Quote:
The best is live concert, of course.

Why? I don't care if it is live concert or studio recording? Why again limit yourself?

 

Quote:
 But the closer my system comes to this, the more my brain can relax and respond emotionally rather than "fixing" or "listening around" the sound, which is an unnecesary diversion of mental process and generally also unnecessary in live music appreciation. 

You see ... It is your notion that things will get better with better equipment which interferes with relaxing/enjoying.

 

Quote:
 I think you are confusing audiophiles in the process of evaluating a system with when they listening to that system for musical enjoyment. The evaluation process is useful mainly in optimising the system so that normal musical enjoyment is enhanced.

No I am not. I have pointed that out myself. Mainly for the illustration of the placebo effect ... that is: notions which can affect judgments. If you read latest psychology researches you can be very disappointed if you think you are consciously able to have sober judgments about reality. We are never sober, our judgments are constantly affected with emotional processes and thought patterns. I think a lot of audiophiles just think that enjoy music more because of the system changes. It is a way to cope with wasted time and money. And I don't doubt they enjoy music ... but not because of their systems. Ordinary people enjoy music in-spite their ****ty rig, audiophiles enjoy music in-spite all the audio-troubles they constructed in their minds.

 

Quote:
 

You have numerous examples of blind listening where reviewers cant distinguish cheaper from very expensive.

 

Not really...

 

Yes there are ... really. The answer is in previous paragraph. Maybe I can clarify word reviewers ... Listeners would be more proper, but that includes professional gear reviewers.

 

 

Quote:
But when people tag something as better is usually because they knew the item was more expensive (these facts are proven with tests, and not only in audio). Why is that?

 

Vast generalization, not always true and far from "proven".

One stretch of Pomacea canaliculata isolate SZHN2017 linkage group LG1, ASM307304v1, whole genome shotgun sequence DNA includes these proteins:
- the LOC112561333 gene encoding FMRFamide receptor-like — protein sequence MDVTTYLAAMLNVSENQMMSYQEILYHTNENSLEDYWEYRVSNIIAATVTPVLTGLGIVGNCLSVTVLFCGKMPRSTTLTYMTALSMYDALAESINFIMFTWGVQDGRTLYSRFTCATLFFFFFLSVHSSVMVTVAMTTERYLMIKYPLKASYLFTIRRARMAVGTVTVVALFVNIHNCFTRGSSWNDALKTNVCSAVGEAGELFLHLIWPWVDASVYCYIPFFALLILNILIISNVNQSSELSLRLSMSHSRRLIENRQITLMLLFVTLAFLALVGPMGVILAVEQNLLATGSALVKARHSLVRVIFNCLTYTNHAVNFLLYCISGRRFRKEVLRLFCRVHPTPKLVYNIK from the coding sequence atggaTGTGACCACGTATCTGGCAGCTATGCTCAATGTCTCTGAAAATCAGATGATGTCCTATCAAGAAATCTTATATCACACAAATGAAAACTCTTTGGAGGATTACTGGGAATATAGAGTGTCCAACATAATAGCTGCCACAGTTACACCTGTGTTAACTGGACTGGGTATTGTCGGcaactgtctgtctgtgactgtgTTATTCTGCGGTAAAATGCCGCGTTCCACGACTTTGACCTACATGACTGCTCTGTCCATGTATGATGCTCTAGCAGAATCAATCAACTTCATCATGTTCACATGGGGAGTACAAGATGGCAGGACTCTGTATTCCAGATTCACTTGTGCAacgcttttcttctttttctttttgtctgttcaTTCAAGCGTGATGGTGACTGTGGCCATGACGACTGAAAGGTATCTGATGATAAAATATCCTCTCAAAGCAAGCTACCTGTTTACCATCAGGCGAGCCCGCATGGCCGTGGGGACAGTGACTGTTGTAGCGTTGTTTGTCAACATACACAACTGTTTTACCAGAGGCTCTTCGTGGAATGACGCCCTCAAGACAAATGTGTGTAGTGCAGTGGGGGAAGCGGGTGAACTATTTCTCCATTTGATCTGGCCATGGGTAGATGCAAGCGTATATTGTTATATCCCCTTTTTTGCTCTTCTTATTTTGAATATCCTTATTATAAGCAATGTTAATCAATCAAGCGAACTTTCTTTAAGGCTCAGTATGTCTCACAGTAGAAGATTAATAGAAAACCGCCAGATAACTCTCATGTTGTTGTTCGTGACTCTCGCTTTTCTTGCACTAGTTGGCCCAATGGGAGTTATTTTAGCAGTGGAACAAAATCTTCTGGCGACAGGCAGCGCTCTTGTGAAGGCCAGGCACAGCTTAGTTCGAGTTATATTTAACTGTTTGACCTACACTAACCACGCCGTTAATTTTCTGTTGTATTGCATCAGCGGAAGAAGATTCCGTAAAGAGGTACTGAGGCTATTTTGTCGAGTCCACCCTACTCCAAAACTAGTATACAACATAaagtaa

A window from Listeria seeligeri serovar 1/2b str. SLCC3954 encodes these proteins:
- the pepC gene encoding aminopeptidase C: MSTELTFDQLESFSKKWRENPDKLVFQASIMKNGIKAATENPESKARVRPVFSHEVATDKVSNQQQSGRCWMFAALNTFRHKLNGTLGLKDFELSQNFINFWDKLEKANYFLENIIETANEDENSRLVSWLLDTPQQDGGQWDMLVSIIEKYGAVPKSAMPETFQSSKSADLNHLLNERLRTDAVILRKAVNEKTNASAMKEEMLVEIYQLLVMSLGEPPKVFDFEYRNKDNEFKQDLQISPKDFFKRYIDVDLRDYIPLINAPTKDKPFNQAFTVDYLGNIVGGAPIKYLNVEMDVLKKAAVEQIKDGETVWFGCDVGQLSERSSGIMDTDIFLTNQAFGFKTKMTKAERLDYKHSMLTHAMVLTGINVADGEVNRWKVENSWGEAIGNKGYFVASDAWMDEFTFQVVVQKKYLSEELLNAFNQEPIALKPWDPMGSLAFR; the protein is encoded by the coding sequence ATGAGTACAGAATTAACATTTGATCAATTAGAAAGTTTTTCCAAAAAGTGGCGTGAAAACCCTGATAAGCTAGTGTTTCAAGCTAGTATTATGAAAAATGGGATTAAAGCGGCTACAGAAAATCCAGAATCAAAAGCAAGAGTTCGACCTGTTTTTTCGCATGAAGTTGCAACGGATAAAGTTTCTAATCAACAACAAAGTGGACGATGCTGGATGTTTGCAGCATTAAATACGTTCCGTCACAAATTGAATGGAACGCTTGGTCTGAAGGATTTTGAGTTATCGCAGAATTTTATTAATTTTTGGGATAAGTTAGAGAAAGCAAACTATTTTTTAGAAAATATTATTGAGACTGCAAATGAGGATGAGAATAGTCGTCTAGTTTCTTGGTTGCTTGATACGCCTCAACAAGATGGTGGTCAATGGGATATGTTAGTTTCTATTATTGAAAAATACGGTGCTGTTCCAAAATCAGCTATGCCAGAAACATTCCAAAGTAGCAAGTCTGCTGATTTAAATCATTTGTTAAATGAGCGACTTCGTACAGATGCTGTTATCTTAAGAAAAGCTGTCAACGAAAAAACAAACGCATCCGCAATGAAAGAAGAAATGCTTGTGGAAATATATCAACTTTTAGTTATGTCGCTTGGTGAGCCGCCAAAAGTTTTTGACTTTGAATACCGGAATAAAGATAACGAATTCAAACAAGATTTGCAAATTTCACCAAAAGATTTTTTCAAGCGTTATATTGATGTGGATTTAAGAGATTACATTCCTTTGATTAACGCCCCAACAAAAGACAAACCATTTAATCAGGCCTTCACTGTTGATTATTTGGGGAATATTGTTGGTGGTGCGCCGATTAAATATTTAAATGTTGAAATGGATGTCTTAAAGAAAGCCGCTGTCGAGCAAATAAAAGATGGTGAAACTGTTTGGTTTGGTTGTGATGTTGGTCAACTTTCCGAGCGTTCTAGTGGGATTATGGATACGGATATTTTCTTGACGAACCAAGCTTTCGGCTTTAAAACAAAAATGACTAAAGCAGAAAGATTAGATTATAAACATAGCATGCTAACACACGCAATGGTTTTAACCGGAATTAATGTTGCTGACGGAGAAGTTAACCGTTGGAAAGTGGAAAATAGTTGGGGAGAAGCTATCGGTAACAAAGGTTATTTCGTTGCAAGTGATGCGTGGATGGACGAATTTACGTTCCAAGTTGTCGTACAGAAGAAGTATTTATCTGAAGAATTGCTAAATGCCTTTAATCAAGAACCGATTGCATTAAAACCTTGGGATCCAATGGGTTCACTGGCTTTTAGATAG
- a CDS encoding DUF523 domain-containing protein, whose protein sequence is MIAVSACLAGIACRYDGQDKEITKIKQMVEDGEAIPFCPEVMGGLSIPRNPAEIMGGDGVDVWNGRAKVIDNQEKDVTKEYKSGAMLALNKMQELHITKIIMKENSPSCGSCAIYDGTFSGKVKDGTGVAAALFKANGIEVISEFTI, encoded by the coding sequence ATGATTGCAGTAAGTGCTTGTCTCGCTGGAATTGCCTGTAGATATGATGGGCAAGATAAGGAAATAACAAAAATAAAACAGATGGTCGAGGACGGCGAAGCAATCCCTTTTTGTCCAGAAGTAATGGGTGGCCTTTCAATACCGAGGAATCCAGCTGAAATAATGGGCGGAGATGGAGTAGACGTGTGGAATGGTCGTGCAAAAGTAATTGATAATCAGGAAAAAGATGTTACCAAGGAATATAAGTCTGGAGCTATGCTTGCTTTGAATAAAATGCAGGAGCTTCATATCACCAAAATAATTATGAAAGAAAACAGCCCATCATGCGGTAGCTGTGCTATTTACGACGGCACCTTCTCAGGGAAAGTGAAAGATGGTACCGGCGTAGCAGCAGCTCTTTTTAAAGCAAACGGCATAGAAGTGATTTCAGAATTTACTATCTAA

No, it is not. It is proven as far the scientific studies go. True, you can find trained people who can distinguish different equipment, 320k mp3 to 192 mp3 ... and similar. But that is not the point of above statement.

 

 

Quote:
 Of course the hearing/brain system is an indispensable part of musical enjoyment/discernement. But to me, the differences between a mediocre and excellent stereo system are so vast that anyone of normal hearing and perception who cares to (not that everyone does, for reasons of their own) can readily tell the difference. Whether that difference is important to them is a matter for them to decide.

Bingo! You see it? You see it??

 

Quote:
 If sound doesn't particularly matter, why does anyone go to the bother of live concerts

Because is ... well different experience as whole. For me is way to socialize. I also like to hear music in different environment, and to feel the collective energy of audience and performers. Sound is also included, of course ... but for me enjoyment from live performance comes from ... khm, live energy (setting, people, connection with performers. I don want to sound to new agey so I wont dive further into this ;). The things your "better" stereo will never be able to reproduce. And it is a scientifically proven fact.

 

 

 

Quote:
 Music in and of itself can create joy (or sadness, or excitement or...) to some degree regardless of sound quality, after all just thinking about music can bring some level of satisfaction. But your Grandmother may have experienced even more intense emotional response if she had a better system.

Hahahaha! You are a funny chap nevertheless :)  More intense? Screaming? Fainting? Poor grandma! Well she is deceased now, maybe for the better, or she could loose her mind listening to my spendor speakers.


Edited by torta - 10/11/13 at 12:15am